Financial frictions and employment during the Great Depression

Efraim Benmelech, Carola Frydman*, Dimitris Papanikolaou

*Corresponding author for this work

Research output: Contribution to journalArticlepeer-review

45 Scopus citations


We provide new evidence that a disruption in credit supply played a quantitatively significant role in the unprecedented contraction of employment during the Great Depression using a novel, hand-collected dataset of large industrial firms. Our identification strategy exploits preexisting variation in the need to raise external funds at a time when public bond markets essentially froze. Local bank failures inhibited firms’ ability to substitute public debt for private debt, which exacerbated financial constraints. We estimate a large and negative causal effect of financing frictions on firm employment. We find that the lack of access to credit likely accounted for a substantial fraction of the aggregate decline in employment of large firms between 1928 and 1933.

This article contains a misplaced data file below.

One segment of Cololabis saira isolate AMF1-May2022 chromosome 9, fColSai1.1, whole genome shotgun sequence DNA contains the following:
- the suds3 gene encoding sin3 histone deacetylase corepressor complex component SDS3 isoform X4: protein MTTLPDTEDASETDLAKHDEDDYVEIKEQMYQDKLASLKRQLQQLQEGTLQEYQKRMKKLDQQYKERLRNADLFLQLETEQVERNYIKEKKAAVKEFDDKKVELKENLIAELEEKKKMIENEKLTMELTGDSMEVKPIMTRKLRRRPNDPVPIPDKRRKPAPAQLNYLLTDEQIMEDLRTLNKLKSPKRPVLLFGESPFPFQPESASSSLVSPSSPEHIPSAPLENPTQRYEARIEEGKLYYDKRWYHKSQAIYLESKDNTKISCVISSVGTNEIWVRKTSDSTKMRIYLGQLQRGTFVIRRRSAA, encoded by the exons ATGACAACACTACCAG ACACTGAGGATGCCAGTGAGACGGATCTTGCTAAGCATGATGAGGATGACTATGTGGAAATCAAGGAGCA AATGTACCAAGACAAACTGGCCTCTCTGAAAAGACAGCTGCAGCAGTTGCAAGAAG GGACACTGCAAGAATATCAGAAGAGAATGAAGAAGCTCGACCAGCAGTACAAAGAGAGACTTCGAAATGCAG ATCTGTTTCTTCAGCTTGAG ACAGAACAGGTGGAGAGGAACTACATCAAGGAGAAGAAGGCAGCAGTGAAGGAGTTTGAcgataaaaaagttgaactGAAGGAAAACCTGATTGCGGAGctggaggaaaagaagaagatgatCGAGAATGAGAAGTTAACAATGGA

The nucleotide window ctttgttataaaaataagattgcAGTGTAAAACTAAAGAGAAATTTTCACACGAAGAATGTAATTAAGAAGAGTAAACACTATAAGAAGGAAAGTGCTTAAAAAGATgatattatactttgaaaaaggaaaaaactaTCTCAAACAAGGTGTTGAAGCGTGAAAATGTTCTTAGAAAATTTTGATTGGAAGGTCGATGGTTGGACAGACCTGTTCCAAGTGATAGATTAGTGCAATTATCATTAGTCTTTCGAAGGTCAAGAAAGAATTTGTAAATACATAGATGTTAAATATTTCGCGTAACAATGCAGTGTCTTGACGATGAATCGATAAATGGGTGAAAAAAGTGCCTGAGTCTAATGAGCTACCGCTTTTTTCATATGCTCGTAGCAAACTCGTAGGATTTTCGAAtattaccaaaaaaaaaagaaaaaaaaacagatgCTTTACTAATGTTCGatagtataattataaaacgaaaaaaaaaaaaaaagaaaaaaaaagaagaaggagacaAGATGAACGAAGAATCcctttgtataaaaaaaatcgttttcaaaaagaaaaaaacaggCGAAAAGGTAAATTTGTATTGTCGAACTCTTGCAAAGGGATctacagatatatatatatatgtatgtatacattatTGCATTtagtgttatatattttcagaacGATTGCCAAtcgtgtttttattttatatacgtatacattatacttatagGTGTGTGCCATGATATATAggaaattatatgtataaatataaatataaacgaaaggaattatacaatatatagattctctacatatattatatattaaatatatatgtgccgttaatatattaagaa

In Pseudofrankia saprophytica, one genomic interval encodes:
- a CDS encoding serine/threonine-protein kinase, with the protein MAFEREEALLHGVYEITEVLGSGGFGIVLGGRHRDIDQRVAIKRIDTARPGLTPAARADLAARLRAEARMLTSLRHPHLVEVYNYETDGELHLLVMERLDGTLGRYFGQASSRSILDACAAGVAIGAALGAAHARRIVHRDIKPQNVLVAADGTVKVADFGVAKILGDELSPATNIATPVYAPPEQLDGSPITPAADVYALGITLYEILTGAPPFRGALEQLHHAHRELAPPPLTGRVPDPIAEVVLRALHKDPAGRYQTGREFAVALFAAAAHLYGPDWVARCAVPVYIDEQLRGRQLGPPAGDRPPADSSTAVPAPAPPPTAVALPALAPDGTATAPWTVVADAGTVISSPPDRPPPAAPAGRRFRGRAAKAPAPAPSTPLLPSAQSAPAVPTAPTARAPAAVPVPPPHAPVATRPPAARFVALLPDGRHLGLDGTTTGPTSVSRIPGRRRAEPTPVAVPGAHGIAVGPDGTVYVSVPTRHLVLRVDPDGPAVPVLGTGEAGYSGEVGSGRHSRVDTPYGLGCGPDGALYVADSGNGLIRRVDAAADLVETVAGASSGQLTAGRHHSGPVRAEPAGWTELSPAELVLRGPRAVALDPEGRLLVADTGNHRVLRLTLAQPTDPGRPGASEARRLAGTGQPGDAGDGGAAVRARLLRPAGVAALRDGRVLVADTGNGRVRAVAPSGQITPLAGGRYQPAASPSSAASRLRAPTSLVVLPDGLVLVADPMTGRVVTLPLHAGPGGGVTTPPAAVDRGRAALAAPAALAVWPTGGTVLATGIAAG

Original languageEnglish (US)
Pages (from-to)541-563
Number of pages23
JournalJournal of Financial Economics
Issue number3
StatePublished - Sep 2019


  • Credit
  • Financial constraints
  • Great Depression
  • Labor
  • Unemployment

ASJC Scopus subject areas

  • Accounting
  • Finance
  • Economics and Econometrics
  • Strategy and Management


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